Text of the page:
Jan 23, 2019 rated it liked it
3.5 stars, wish they would let us half star rate things. Great use of expressive language in here. Some clever writing and wry wit. Subject matter could be a little juvenile at times. I do plan to read his next collection Everything Here Is The Best Thing Ever... though this time I might go to the library for it first.
Lisa Hura
Jan 29, 2015 rated it it was ok
Flings: Stories by Justin Taylor, a book of short stories, is interesting, but ultimately unsatisfying. The blurb on the back names Taylor “A master of the modern snapshot” and they might well be right. The book is like a stack of Polaroids, taken by strangers and with no context to explain them. (Think Awkward Family Photos.) They are fascinating, funny, vaguely disturbing, but by themselves, they aren’t enough to tell a story.

As always, I wanted to love the book – I love short stories, in part
Jul 31, 2014 rated it did not like it
Shelves: real-life
Today’s post is on Flings by Justin Taylor. This is a series of short stories. It is 240 pages long and is published by Harper Collins. The cover is yellow with the title in red and the author’s name in black sideways on the cover. The intended reader is someone who likes literary fiction and short stories. There is strong language, sex/sexuality, and no violence in this collection. Adults for the best. There Be Spoilers Ahead.

From the back of the book- In a new suite of powerful and incisive st
Reeka (BoundbyWords)
As seen on my blog:

The only things I like short, or at least like them to feel that way, are my work shifts and lines. As a reader, I was never a fan of short stories, never felt like enough emotion or intent could be packed into a 3-10 page narrative. I know there are, in existence, so many fantastic short story works I need to experience, need to seek out and read. Flings by Justin Taylor was a good place for me to start, and just what I needed to kick start a love for shorter tales.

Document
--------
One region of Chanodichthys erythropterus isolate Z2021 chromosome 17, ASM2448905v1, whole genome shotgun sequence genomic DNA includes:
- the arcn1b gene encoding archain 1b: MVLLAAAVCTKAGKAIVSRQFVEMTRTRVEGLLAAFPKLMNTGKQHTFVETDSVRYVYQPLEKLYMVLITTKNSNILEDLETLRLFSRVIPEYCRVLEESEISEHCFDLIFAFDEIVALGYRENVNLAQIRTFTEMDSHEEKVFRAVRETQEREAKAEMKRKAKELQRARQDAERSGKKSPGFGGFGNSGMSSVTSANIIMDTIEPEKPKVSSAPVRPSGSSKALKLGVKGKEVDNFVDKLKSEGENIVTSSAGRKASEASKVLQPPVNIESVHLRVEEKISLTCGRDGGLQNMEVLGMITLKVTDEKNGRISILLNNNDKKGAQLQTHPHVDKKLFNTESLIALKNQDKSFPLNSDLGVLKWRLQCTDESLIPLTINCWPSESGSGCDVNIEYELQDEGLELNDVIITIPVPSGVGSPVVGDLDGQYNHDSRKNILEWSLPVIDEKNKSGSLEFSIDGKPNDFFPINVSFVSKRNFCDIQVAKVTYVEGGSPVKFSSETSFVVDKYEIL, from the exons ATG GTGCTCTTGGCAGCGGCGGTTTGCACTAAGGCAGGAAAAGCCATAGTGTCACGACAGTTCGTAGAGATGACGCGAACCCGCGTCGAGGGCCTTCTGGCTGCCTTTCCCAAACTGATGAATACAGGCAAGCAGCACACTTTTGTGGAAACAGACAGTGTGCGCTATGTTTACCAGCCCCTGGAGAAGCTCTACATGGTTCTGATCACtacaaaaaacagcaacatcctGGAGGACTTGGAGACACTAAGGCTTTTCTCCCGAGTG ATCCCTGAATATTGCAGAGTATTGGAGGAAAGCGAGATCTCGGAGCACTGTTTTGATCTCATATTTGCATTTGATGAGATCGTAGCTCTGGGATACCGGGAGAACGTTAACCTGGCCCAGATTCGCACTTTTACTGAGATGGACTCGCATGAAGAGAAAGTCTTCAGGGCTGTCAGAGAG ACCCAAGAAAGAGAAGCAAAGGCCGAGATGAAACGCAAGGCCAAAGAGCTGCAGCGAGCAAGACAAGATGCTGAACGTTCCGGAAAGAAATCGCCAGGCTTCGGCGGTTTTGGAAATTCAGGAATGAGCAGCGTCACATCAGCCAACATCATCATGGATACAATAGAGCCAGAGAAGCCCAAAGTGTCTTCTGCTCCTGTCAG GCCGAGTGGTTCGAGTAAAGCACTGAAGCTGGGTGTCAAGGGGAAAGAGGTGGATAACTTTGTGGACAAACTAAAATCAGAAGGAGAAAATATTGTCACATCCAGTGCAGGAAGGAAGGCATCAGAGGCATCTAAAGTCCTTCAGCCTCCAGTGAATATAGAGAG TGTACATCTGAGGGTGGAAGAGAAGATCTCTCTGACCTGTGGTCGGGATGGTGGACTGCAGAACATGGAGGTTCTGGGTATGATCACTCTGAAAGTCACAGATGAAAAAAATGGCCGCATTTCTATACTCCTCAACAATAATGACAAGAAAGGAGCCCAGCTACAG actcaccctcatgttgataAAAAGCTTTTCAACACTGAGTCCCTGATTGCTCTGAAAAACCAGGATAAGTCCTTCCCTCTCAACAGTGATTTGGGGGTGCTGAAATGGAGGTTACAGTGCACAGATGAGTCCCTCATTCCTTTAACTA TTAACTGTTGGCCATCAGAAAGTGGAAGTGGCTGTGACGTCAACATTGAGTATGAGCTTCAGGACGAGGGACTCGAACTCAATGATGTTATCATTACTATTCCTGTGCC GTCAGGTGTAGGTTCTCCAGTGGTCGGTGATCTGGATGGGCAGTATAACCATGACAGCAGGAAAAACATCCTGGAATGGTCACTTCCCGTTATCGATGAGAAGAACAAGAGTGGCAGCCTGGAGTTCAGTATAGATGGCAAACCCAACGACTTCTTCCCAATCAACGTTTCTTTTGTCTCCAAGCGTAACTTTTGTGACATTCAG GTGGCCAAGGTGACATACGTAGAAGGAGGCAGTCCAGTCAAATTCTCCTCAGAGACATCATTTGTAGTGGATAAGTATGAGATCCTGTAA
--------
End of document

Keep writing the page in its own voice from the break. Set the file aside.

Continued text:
Flings is
S. Wilson
Aug 05, 2015 rated it really liked it
As the title of this collection (also the title of the first story) implies, the main theme running through Justin Taylor's Flings is that of relationships, both sexual and emotional. Friendships, marriages, crushes, and blood relations all come into play in short stories that (for the most part - there are some exceptions) focus on seemingly mundane or commonplace lives and situations, but in doing so clearly demonstrates through characterization and nuance how these events both contribute to a ...more
Julie G
Aug 27, 2014 rated it really liked it
Shelves: short-stories
I loved Taylor's style in these stories. They're so well done. Of course I had favorites ("Sungold" being my favorite), but the collection as a whole is just lovely. Several of the stories connect in small ways, and those connectors gave the whole work a sense of unity. The length of each story varies, but I feel like Taylor did a great job of ending each story at an appropriate moment. Nothing feels too long or too short for its own unique effect.

Entertainment Value
I'm such a fan of shor
Sep 22, 2014 rated it liked it
Disclaimer: Harper Collins provided me a review copy. All opinions are my own.

Flings, by Justin Taylor, suffers. It suffers in each story. It suffers as a whole. And it suffers, for me, by not being written by George Saunders. I am just a loser who read another, mind-boggling collection of short stories earlier this year and now Flings can't hope to live up.

The stories are nice. They start out with some difficulty and Taylor's style seems to be immersive-- just dump you into the story and if you
Ahmed Khalifa
Oct 15, 2014 rated it really liked it
Flings comprises some 10-odd stories that dip into just about every social and economic stratum available. You've got narrators aged 20 through 74, males and females, poverty-stricken bachelors and wandering trust-fund babies. That in itself is probably the strength of Flings, the sheer scope, even though -as with any such goodie bag- some are bound to feel stronger than others.